I said goodbye last week to Red’s pre-school teacher who has been an amazing force behind his transformation from a 3 ½ year old little boy, to kindergarten-ready five year old.
It was such a sweet and sad-ish moment, which is exactly how I feel about the impending first day of kindergarten.
This was his first day of preschool 2 years ago – what seems like just yesterday. Look at that baby face!
Some people don’t understand that sending my first born off to kindergarten is a pretty big deal. It’s a day full of emotion, and butterflies, and happiness, mixed with a twinge of heartache on my part, as I prepare for officially leaving the baby years behind. I mentioned today that he is growing up too fast, and a well-meaning (childless) colleague said, well, you have another one that is still little. Yes, I do, and of course I enjoy watching the little one grow, and experience all of the fun phases that he will develop over time…but it’s the memories of how Red did it in his own unique little way, that make me reminiscent.
I welcome the “school-age” phase and all that it has to offer, and I greet it with lots of smiles and excitement for his sake. I am looking forward to watching him blossom in a new environment, and make new friends, some of which I hope will be lifelong. That’s the beauty of this part of his life. It is the beginning of a new social realm where he will come into his own. We will begin to really see his originality grow, and we’ll get to share all of his greatness with new people who will mold him, and cheer him on, and help him excel at the things he does best, while strengthening his shortcomings so he can flourish.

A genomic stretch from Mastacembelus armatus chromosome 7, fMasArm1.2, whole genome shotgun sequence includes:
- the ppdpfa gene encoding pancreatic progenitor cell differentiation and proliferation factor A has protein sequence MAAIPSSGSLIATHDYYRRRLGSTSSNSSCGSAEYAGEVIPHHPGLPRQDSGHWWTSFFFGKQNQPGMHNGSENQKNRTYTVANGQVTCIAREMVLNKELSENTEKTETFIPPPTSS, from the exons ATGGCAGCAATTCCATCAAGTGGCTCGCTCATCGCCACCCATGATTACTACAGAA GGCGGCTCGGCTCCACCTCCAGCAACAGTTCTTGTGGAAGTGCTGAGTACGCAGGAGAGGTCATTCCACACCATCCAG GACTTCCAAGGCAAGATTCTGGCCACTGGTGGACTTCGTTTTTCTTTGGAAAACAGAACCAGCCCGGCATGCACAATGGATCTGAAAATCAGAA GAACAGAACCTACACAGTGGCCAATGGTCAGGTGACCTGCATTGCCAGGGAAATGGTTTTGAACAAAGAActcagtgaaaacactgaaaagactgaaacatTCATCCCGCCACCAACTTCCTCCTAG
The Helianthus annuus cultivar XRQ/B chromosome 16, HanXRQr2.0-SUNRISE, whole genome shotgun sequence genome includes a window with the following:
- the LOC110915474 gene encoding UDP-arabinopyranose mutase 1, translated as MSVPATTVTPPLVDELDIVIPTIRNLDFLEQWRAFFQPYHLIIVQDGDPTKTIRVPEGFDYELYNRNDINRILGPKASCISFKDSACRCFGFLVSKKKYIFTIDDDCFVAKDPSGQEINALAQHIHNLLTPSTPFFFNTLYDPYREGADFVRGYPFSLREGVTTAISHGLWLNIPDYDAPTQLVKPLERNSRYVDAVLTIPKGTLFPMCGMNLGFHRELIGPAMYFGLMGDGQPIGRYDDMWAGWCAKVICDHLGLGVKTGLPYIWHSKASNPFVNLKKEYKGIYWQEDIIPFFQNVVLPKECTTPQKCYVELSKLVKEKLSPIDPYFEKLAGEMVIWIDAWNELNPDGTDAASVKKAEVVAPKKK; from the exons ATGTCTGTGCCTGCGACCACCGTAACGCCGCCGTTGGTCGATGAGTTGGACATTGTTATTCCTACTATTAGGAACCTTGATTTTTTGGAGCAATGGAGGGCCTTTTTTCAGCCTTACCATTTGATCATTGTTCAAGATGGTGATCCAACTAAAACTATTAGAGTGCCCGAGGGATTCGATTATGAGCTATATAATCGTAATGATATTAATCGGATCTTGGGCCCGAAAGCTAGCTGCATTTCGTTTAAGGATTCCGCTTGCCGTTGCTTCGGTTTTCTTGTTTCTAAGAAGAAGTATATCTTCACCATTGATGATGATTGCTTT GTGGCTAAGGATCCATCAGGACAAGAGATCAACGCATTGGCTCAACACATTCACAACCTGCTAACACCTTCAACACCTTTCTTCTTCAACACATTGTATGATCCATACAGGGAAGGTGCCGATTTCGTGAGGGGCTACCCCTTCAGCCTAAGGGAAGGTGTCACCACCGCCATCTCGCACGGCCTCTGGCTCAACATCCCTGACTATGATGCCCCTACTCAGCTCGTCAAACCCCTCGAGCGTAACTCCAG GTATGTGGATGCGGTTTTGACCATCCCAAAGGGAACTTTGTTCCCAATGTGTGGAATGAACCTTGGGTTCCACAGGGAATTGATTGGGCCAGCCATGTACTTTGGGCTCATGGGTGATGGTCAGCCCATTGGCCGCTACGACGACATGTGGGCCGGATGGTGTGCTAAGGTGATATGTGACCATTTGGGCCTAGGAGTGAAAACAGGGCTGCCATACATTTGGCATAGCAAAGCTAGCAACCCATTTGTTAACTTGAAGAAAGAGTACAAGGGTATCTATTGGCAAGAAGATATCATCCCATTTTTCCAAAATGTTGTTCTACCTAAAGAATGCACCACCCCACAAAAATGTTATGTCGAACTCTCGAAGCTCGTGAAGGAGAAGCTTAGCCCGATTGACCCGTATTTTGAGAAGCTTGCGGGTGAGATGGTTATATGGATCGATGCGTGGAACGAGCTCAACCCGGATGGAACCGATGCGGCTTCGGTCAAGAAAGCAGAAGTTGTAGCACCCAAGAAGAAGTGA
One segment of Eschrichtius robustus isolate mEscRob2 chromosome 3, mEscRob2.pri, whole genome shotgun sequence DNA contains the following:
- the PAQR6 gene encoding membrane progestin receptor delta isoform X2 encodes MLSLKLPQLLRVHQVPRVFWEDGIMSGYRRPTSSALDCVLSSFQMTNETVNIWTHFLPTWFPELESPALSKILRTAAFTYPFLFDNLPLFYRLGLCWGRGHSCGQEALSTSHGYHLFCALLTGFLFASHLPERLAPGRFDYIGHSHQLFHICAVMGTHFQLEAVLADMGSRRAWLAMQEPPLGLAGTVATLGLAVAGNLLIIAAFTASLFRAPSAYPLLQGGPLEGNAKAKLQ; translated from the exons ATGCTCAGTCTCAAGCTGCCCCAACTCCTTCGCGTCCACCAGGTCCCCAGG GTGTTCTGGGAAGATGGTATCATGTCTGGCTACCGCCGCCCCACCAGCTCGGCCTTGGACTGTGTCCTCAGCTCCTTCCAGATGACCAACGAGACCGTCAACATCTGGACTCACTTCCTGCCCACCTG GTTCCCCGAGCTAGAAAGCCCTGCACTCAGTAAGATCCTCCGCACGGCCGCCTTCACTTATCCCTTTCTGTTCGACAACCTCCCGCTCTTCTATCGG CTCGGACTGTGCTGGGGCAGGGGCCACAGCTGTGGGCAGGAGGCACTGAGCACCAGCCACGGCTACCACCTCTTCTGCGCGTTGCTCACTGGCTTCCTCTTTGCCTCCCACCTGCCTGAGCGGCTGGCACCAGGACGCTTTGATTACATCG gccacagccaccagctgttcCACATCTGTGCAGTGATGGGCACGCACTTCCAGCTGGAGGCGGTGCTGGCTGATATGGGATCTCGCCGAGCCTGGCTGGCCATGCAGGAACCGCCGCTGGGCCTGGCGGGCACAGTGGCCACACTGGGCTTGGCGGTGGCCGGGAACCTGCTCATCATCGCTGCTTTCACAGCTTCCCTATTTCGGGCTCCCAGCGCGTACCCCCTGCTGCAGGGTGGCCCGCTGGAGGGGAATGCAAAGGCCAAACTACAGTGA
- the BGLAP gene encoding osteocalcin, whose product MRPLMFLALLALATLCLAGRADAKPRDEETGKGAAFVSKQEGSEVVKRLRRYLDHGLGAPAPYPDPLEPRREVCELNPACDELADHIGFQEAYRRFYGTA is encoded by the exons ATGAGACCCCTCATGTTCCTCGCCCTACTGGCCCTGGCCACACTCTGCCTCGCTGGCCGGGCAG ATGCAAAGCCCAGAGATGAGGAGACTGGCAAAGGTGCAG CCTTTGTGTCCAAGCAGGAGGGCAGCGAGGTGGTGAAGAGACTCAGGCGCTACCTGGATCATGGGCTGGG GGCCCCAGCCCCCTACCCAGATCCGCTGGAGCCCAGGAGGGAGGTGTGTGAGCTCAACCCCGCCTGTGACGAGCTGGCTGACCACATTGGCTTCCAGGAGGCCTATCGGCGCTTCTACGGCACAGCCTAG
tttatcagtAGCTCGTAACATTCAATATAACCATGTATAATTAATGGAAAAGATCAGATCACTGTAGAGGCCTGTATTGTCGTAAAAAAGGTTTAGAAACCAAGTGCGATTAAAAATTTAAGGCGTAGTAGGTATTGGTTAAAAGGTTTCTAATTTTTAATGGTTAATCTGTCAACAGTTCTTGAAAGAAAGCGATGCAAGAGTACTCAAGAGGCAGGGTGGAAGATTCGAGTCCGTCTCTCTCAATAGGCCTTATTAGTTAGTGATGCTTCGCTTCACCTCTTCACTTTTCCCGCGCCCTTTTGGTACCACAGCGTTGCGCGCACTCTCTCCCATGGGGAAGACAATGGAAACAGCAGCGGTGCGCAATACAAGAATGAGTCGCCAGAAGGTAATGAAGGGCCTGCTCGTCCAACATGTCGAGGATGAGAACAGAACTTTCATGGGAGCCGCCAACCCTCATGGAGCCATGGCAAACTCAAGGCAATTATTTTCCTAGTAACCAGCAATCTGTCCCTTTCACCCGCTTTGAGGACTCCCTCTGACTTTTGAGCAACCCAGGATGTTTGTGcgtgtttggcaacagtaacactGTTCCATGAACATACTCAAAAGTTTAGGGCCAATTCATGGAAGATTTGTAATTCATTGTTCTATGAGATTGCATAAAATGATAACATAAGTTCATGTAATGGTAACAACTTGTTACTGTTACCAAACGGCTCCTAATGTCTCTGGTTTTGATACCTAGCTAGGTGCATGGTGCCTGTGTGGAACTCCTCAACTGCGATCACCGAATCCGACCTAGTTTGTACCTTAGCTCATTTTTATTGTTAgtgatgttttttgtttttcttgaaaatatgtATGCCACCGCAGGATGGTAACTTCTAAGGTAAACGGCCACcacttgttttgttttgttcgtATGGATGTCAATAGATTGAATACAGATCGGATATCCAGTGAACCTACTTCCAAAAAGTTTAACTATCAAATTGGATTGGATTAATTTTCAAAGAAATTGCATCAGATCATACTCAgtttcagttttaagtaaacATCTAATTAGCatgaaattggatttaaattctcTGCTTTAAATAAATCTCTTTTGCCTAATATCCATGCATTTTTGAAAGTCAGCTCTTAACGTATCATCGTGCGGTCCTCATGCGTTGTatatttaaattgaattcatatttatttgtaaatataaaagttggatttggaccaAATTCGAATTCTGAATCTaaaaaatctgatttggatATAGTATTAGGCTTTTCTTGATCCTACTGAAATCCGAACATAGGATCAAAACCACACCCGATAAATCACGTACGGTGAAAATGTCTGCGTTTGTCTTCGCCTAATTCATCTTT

Red is so enthusiastic. Recently, he has been requesting (every night) that we read the book It’s Hard to Be Five, by Jaime Lee Curtis and illustrated by Laura Cornell. (Big thanks Grammy and Poppy – we really love this book!!!)
It is written from a five year old boy’s perspective who says:
“School seems so scary. School seems so strange. I’m only five. My whole world’s going to change.”
I asked Red if he was excited or nervous about starting kindergarten as we laid in his bed reading, all snuggly before lights out. It is supposed to be quiet time. When he answered my question, he grabbed my face looked right in my eyes, and in his crazy, silly way, he started shaking me and said
He’s excited. That’s Red.
I’m glad he isn’t nervous or afraid. He is sometimes shy with grown-ups, but with kids? No way! If he was feeling even a little apprehensive, it would be so much harder for ME.
The bus is one of the hardest parts of this whole progression. Unlike kindergarten, where there is an orientation, and we meet the principle, and the teachers, and the nurse, and are slowly transitioned into what he will experience and who he will be surrounded by day-to-day, on the bus, we are basically handing him off to a total stranger who will be responsible for transporting him to school every day.
He won’t be driven around by only me or Mike anymore.
He won’t be under our thumb.
HE WON’T BE WEARING A SEATBELT!
Why do they LOVE this part of it so much??? I’ll tell you why – for all of the reasons above.